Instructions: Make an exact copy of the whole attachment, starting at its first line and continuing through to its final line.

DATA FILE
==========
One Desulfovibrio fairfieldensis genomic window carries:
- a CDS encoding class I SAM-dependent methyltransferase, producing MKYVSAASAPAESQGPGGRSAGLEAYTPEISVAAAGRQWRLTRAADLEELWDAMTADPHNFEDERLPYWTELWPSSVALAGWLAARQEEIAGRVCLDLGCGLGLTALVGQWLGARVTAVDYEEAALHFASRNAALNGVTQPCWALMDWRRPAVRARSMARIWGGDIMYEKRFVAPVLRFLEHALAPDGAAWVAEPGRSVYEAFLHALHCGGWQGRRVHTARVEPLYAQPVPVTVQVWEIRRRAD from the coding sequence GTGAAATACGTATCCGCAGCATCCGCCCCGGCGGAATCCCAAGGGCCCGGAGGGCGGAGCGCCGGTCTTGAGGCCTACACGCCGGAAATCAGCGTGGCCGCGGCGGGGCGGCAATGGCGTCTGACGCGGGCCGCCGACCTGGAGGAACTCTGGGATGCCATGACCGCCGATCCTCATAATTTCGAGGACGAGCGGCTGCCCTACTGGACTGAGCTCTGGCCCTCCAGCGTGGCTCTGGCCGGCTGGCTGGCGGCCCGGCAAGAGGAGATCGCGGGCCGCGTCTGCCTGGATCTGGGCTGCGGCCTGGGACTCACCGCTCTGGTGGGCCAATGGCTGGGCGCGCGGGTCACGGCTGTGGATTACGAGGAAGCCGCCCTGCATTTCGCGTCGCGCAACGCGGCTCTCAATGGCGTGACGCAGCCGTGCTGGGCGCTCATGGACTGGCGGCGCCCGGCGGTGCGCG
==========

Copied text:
One Desulfovibrio fairfieldensis genomic window carries:
- a CDS encoding class I SAM-dependent methyltransferase, producing MKYVSAASAPAESQGPGGRSAGLEAYTPEISVAAAGRQWRLTRAADLEELWDAMTADPHNFEDERLPYWTELWPSSVALAGWLAARQEEIAGRVCLDLGCGLGLTALVGQWLGARVTAVDYEEAALHFASRNAALNGVTQPCWALMDWRRPAVRARSMARIWGGDIMYEKRFVAPVLRFLEHALAPDGAAWVAEPGRSVYEAFLHALHCGGWQGRRVHTARVEPLYAQPVPVTVQVWEIRRRAD from the coding sequence GTGAAATACGTATCCGCAGCATCCGCCCCGGCGGAATCCCAAGGGCCCGGAGGGCGGAGCGCCGGTCTTGAGGCCTACACGCCGGAAATCAGCGTGGCCGCGGCGGGGCGGCAATGGCGTCTGACGCGGGCCGCCGACCTGGAGGAACTCTGGGATGCCATGACCGCCGATCCTCATAATTTCGAGGACGAGCGGCTGCCCTACTGGACTGAGCTCTGGCCCTCCAGCGTGGCTCTGGCCGGCTGGCTGGCGGCCCGGCAAGAGGAGATCGCGGGCCGCGTCTGCCTGGATCTGGGCTGCGGCCTGGGACTCACCGCTCTGGTGGGCCAATGGCTGGGCGCGCGGGTCACGGCTGTGGATTACGAGGAAGCCGCCCTGCATTTCGCGTCGCGCAACGCGGCTCTCAATGGCGTGACGCAGCCGTGCTGGGCGCTCATGGACTGGCGGCGCCCGGCGGTGCGCG